Even though circumstances dictate a spartan Thanksgiving this year, I packed Mother’s cornbread dressing recipe just in case I find the time to make it. And remember that a proper cornbread recipe does not include sugar.

Simple Cornbread Dressing

4 cups crumbled cornbread
2-3 slices crumbled white bread
½ cup chopped celery
1 cup chopped onion
2 large eggs
Sage, to taste
¼ teaspoon black pepper
2 cups chicken broth
1 can cream of chicken (or cream of mushroom) soup, undiluted

Combine all ingredients and mix well. Refrigerate for at least 1 hour (or overnight) for flavors to blend. Pour into 2-quart baking dish. Bake at 350 degrees for 25-30 minutes.

Happy Thanksgiving.

Food Memory: Kushmagudi

 

IMG_0881     As the cold weather holidays roll in, I look forward to family food traditions. Going into Thanksgiving week and celebrations in Birmingham with my family, food memory kicks in bigtime.

There is a dish called “kushmagudi” (this is my own spelling; there is no official spelling) which is always on the Journey family tables at Thanksgiving and Christmas. It is simple Southern food and its name (and my phonetic spelling) has no precedence that I can find.

My brother wrote a lovely essay about this dish a couple of years ago but since I haven’t been able to retrieve it, I will reintroduce the basics to “Professional Southerner” readers.

My grandmother Eula Harbison used to make kushmagudi and I always assumed that it was a known thing, like salt on watermelon, pepper on cantaloupe, and celery sticks served with turkey. As long as I can remember, kushmagudi was on the holiday table so I would mention it casually and be surprised at the blank stares I received. As I lived and traveled around the country, I realized that nobody outside my immediate family seems to have a clue what “kushmagudi” is.

Many might know some variation of the dish, I think, but not by that name.

Kushmagudi is nothing more than a tasty mixture of crumbled cornbread with the potlikker of turnip greens. I say “nothing more” but I am convinced that one needs a cook’s instinct to pull off the right mix. I have always heard stories about Grandmother feeding the masses of her family and crowds from church at short notice in the ‘30s and ‘40s and having family move into her family home between jobs and houses, during travel, etc. Based on what I know, I realize that Grandmother’s kushmagudi may have been invented as Depression food and a way to make the food in the rural house and garden go farther.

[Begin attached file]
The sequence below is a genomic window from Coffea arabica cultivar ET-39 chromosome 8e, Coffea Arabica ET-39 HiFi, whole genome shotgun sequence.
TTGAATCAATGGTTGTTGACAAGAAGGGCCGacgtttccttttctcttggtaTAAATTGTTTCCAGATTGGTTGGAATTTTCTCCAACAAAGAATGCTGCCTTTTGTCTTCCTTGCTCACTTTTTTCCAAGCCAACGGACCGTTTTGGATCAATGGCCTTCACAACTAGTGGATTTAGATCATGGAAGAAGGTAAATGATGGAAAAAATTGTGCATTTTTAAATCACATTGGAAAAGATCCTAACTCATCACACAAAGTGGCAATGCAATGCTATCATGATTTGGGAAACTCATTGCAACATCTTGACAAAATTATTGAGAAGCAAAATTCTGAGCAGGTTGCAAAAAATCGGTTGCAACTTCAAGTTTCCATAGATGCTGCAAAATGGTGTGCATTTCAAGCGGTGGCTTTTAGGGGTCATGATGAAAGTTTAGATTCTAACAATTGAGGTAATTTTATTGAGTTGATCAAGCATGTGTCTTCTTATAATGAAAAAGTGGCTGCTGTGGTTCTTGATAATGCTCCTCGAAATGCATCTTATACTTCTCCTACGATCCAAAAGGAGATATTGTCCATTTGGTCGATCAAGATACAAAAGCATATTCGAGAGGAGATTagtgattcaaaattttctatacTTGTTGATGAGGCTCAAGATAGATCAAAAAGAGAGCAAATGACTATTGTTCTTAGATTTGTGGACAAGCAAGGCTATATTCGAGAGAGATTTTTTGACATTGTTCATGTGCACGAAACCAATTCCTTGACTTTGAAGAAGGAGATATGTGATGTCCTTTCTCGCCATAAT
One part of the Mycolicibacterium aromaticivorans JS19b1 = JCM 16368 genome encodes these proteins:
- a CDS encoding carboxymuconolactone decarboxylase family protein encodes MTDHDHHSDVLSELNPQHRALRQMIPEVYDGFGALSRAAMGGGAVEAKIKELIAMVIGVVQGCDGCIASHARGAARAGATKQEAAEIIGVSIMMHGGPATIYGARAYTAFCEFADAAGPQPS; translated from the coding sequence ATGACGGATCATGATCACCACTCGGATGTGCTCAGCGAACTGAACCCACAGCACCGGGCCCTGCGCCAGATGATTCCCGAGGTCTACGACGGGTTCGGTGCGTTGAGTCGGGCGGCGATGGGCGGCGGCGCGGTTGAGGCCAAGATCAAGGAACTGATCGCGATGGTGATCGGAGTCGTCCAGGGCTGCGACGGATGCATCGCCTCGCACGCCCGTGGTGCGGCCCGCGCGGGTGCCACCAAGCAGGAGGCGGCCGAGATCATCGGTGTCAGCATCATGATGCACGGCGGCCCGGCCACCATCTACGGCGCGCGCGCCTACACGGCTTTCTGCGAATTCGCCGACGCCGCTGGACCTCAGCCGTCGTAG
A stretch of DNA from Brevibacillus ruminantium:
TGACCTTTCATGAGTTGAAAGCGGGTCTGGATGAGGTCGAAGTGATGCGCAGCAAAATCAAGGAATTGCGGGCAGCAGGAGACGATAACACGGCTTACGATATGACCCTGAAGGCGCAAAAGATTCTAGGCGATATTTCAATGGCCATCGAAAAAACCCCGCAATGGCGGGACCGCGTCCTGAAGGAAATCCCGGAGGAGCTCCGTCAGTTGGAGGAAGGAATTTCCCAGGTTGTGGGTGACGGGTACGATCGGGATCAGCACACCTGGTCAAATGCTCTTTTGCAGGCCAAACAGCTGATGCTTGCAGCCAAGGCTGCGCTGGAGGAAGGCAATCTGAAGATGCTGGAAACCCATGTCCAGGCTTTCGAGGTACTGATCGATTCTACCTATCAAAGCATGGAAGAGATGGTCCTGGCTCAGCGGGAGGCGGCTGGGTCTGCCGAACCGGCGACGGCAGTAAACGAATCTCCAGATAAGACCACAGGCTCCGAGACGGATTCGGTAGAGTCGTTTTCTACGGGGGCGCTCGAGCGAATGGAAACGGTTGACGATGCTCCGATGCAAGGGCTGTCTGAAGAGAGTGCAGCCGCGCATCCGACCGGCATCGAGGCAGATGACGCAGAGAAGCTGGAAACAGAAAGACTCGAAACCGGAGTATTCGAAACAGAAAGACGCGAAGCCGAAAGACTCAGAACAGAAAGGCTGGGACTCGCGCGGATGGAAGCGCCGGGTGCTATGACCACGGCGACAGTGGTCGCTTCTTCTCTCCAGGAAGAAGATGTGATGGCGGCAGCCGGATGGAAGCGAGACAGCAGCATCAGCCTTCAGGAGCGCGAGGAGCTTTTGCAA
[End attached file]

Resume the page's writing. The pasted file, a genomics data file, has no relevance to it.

Based on what I know, I am sure that the word “kushmagudi” is Grandmother’s own coinage to name a dish she already knew but reinvented for her immediate and extended families. I have talked with Southerners who know a variation of potlikker and greens but, so far, none outside my own family have referred to it as “kushmagudi.”

After Grandmother died in December 1995, I was asked if I would make the kushmagudi for Christmas. I will admit that I was daunted. I had eaten it all of my life but I had never thought about it.

I relaxed and thought about the dish. I realized that it is a basic and instinctual recipe and that if one understands its components one should be able to make it in a satisfactory manner.

Here’s my basic recipe for my grandmother’s kushmagudi:

Eula McCarn Harbison’s Kushmagudi

  1. Make 1-2 cakes of cornbread or use leftover cornbread if you have it (remember that sugar is never acceptable in cornbread).
  2. Boil up a pot of turnip greens with your favorite spices and seasonings.
  3. Bring the greens to a boil and simmer on low for at least a half hour.
  4. In a large mixing bowl, crumble 1-1½ of the cakes of cornbread.
  5. Ladle the potlikker of the greens over the crumbled cornbread in the mixing bowl and mix to your preferred consistency and taste.
  6. Let the mixture meld for a while, keep it warm, and serve it.

I like to mix some collard greens with my turnip greens to vary the flavor of the potlikker a bit. Grandmother tended to use less spices in her greens than I do; she used salt and pepper. I like to add a little pepper sauce, sage, bacon fat, garlic powder, thyme, and other seasonings to the greens before I strain them into the cornbread. I also might add a small dash of sugar to the greens (but never to the cornbread). I also like to mix more of the actual greens into the mix. Grandmother generally just used the potlikker and served the seasoned turnip greens as a separate side dish.

This is truly a recipe that may be adapted to your and your family’s preference.

A bowl of kushmagudi with a glass of buttermilk is a perfect meal on a chilly night in late fall or winter.

Even though kushmagudi is cornbread-based, it is different enough that my family serves it alongside Mother’s traditional cornbread dressing. I think one must sprinkle pepper sauce over a good kushmagudi at table. This is a dish that is always on my family’s table at Thanksgiving and Christmas and is often a side at my New Year’s Day luncheon.

If you have a variation of this dish, or a variant name, I would love to hear from you. If you’ve never tried it, you ought to. It’s easy and tasty.

Happy Thanksgiving.